Effects of Attachment Disorder on Psychosocial Development

By Nasreen S. Shah
2015, Vol. 7 No. 02 | pg. 3/3 |

Suggestions for Counselors

The counseling relationship contains many features which may activate a client’s ingrained expectations. Similar to a caregiver, the therapist is emotionally available, offers a comforting presence, and creates a secure base from which the client can explore inner experiences (Holmes, 1999). The counselor should initially meet the client where they are at, in terms of emotional relatedness, which is based on their attachment style. Knowing the client’s attachment style allows the counselor to help the client process past traumas, the goal of which is to bring them to a level where they can experience more balance in their current relationships.

It is critical that counselors use objective, balanced interventions, and carefully monitor their responses. Knowing the importance of the counselor’s responses to the client, it is crucial that counselors are aware of their own patterns of relatedness in order to be able to identify and distinguish between areas of personal and genuine counter transference responses (Skourteli, 2011).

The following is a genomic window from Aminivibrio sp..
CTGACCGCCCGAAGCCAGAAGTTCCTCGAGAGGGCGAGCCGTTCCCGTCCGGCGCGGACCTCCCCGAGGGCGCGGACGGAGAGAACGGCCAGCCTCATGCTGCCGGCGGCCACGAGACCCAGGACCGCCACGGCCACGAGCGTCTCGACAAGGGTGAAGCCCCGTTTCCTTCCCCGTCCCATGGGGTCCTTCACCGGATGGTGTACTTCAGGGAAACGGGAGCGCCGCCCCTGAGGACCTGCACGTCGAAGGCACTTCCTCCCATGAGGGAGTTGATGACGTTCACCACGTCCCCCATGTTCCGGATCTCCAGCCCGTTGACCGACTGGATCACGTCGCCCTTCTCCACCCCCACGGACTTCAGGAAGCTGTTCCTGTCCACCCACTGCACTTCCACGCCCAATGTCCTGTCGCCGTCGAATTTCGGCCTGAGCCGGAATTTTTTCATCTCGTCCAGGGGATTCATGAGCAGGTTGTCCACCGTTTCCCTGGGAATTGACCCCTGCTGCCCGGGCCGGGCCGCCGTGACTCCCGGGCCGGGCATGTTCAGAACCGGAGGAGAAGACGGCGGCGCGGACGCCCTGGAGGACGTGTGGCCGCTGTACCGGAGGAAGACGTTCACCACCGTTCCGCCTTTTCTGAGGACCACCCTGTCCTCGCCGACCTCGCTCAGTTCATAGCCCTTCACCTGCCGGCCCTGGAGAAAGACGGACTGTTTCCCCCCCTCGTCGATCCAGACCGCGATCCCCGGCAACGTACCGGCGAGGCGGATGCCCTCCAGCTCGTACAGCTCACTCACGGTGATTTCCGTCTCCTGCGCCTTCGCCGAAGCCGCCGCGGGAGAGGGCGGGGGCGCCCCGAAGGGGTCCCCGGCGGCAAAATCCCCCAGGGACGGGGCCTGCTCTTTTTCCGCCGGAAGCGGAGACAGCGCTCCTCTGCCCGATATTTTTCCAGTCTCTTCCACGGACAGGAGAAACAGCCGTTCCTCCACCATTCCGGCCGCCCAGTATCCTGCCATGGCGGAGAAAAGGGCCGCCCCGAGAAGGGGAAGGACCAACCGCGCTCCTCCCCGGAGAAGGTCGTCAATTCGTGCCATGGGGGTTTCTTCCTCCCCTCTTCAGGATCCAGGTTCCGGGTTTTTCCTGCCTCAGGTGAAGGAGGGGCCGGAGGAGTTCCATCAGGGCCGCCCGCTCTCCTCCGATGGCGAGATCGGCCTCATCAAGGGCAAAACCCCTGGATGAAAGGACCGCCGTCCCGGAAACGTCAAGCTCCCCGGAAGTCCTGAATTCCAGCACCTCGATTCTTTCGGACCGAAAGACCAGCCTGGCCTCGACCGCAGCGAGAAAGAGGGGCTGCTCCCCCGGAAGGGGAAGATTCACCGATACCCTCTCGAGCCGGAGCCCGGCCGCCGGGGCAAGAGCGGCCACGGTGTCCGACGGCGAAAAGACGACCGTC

The counselor has a unique opportunity to re-shape the client’s attachment style through the therapeutic relationship. Remembering Roger’s conditions of warmth, kindness and unconditional positive regard, serves as a great foundation for working with clients of attachment disorder. Being genuine and purposeful in the use of interventions, as well as maintaining a stable, consistent presence in session, serves as a powerful learning experience for clients to integrate into their existing framework on relationships; along with their understanding of a secure base.

In working with adolescents, it is imperative that interventions are consistent, positive, and client driven in nature. One such example is a case study involving a 12 year old boy who exhibited behaviors related to an attachment disorder. For the first course of treatment, the counselor took the boy on outings and allowed him to choose the activity, and set his own limits; providing unconditional positive support, even when he was acting out. This provided a safe, positive relationship in which the boy could learn to make choices and have control for setting his own limits.